IDEAS home Printed from https://ideas.repec.org/p/feb/framed/00786.html
   My bibliography  Save this paper

Toward an Understanding of the Economics of Misinformation: Evidence from a Demand Side Field Experiment on Critical Thinking

Author

Listed:
  • John List
  • Lina Ramirez
  • Julia Seither
  • Jaime Unda
  • Beatriz Vallejo

Abstract

Misinformation represents a vital threat to the societal fabric of modern economies. While the supply side of the misinformation market has begun to receive increased scrutiny, the demand side has received scant attention. We explore the demand for misinformation through the lens of augmenting critical thinking skills in a field experiment during the 2022 Presidential election in Colombia. Data from roughly 2.000 individual suggest that our treatments enhance critical thinking, causing subjects to more carefully consider the truthfulness of potential misinformation. We furthermore provide evidence that reducing the demand of fake news can deliver on the dual goal of reducing the spread of fake news by encouraging reporting of misinformation.

Suggested Citation

  • John List & Lina Ramirez & Julia Seither & Jaime Unda & Beatriz Vallejo, 2024. "Toward an Understanding of the Economics of Misinformation: Evidence from a Demand Side Field Experiment on Critical Thinking," Framed Field Experiments 00786, The Field Experiments Website.
  • Handle: RePEc:feb:framed:00786
    as

    Download full text from publisher

    File URL: http://s3.amazonaws.com/fieldexperiments-papers2/papers/00786.pdf
    Download Restriction: no
    ---><---

    Other versions of this item:

    References listed on IDEAS

    as
    1. Barrera, Oscar & Guriev, Sergei & Henry, Emeric & Zhuravskaya, Ekaterina, 2020. "Facts, alternative facts, and fact checking in times of post-truth politics," Journal of Public Economics, Elsevier, vol. 182(C).
    2. Stefano DellaVigna & Ethan Kaplan, 2007. "The Fox News Effect: Media Bias and Voting," The Quarterly Journal of Economics, President and Fellows of Harvard College, vol. 122(3), pages 1187-1234.
    3. John A. List, 2024. "Optimally generate policy-based evidence before scaling," Nature, Nature, vol. 626(7999), pages 491-499, February.
    4. John A. List, 2022. "Enhancing critical thinking skill formation: Getting fast thinkers to slow down," The Journal of Economic Education, Taylor & Francis Journals, vol. 53(1), pages 100-108, January.
    5. John A. List, 2020. "Non est Disputandum de Generalizability? A Glimpse into The External Validity Trial," NBER Working Papers 27535, National Bureau of Economic Research, Inc.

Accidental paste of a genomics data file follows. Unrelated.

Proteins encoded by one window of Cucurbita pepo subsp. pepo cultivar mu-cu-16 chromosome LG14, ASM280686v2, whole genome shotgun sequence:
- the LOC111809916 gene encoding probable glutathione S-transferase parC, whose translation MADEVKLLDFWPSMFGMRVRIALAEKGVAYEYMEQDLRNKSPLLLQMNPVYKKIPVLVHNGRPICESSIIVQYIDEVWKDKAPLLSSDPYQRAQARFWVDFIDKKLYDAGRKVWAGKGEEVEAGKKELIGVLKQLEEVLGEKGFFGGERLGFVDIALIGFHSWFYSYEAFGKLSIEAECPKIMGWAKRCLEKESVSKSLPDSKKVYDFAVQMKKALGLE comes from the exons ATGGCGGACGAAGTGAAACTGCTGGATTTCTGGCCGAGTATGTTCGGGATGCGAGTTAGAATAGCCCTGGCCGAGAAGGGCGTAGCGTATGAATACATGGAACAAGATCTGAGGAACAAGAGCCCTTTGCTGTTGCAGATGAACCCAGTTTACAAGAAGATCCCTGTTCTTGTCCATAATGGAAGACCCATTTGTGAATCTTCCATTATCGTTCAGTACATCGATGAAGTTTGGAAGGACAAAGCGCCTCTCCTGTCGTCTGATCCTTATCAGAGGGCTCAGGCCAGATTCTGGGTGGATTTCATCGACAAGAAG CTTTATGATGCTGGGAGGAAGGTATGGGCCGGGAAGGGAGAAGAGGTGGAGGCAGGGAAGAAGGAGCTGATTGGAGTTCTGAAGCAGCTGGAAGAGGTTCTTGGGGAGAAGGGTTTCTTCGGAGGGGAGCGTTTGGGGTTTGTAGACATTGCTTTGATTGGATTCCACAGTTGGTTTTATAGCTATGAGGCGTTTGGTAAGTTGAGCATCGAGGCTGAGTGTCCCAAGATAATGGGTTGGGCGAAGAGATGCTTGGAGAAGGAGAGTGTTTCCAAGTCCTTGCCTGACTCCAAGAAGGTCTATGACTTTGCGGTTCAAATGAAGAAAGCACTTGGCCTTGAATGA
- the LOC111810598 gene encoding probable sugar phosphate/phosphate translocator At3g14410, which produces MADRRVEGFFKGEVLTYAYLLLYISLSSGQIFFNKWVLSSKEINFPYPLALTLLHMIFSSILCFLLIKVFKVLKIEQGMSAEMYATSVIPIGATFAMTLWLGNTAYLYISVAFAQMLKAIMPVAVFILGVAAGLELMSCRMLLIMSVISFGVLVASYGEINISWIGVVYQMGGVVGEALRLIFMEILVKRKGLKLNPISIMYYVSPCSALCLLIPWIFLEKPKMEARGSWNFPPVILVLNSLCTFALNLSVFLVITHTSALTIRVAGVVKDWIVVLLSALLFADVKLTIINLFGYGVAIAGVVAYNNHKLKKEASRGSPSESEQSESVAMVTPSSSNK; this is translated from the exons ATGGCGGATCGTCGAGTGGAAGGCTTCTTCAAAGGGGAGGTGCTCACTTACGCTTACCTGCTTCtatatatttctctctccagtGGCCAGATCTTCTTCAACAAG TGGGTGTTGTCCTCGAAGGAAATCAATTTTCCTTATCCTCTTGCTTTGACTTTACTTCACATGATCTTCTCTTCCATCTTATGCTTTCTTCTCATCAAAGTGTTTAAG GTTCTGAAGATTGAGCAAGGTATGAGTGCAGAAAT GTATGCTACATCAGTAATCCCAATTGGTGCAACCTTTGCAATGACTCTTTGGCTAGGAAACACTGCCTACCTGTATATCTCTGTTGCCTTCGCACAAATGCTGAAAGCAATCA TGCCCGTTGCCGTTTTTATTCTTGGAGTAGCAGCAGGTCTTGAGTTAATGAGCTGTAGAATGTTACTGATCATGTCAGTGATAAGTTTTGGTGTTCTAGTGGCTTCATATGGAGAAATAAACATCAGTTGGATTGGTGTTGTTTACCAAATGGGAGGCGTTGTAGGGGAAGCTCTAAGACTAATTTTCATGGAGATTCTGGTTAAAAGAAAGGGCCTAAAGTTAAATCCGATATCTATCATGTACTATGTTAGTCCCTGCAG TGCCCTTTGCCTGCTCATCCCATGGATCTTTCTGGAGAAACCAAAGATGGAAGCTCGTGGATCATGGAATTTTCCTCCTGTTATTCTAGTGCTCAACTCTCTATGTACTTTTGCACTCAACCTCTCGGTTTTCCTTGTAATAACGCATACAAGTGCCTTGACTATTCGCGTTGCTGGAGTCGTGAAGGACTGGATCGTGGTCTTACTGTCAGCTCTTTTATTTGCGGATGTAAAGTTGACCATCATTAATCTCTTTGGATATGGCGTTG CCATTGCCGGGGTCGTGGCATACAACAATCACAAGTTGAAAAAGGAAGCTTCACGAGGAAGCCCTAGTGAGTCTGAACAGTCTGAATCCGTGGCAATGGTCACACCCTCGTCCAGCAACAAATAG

6. Jon Roozenbeek & Sander Linden, 2019. "Fake news game confers psychological resistance against online misinformation," Palgrave Communications, Palgrave Macmillan, vol. 5(1), pages 1-10, December.
    7. Bursztyn, Leonardo & Rao, Akaash & Roth, Christopher & Yanagizawa-Drott, David, 2020. "Misinformation during a Pandemic," The Warwick Economics Research Paper Series (TWERPS) 1274, University of Warwick, Department of Economics.
    8. Voelkel, Jan G. & Stagnaro, Michael & Chu, James & Pink, Sophia Lerner & Mernyk, Joseph S. & Redekopp, Chrystal & Ghezae, Isaias & Cashman, Matthew & Adjodah, Dhaval & Allen, Levi, 2023. "Megastudy identifying effective interventions to strengthen Americans’ democratic attitudes," OSF Preprints y79u5, Center for Open Science.
    Full references (including those not matched with items on IDEAS)

    Most related items

    These are the items that most often cite the same works as this one and are cited by the same works as this one.
    1. Ingar Haaland & Christopher Roth & Johannes Wohlfart, 2023. "Designing Information Provision Experiments," Journal of Economic Literature, American Economic Association, vol. 61(1), pages 3-40, March.
    2. Sebastian Blesse & Friedrich Heinemann & Tommy Krieger, 2021. "Ökonomische Desinformation — Ursachen und Handlungsempfehlungen [Economic Disinformation — Causes and Recommendations for Action]," Wirtschaftsdienst, Springer;ZBW - Leibniz Information Centre for Economics, vol. 101(12), pages 943-948, December.
    3. Faia, Ester & Fuster, Andreas & Pezone, Vincenzo & Zafar, Basit, 2021. "Biases in information selection and processing: Survey evidence from the pandemic," SAFE Working Paper Series 307, Leibniz Institute for Financial Research SAFE.
    4. Felix Chopra & Ingar K. Haaland & Christopher Roth, 2021. "The Demand for Fact-Checking," CESifo Working Paper Series 9061, CESifo.
    5. Maxim Ananyev & Michael Poyker & Yuan Tian, 2021. "The safest time to fly: pandemic response in the era of Fox News," Journal of Population Economics, Springer;European Society for Population Economics, vol. 34(3), pages 775-802, July.
    6. Besley, Timothy & Fetzer, Thiemo & Mueller, Hannes, 2019. "Terror and Tourism: The Economic Consequences of Media Coverage," CAGE Online Working Paper Series 449, Competitive Advantage in the Global Economy (CAGE).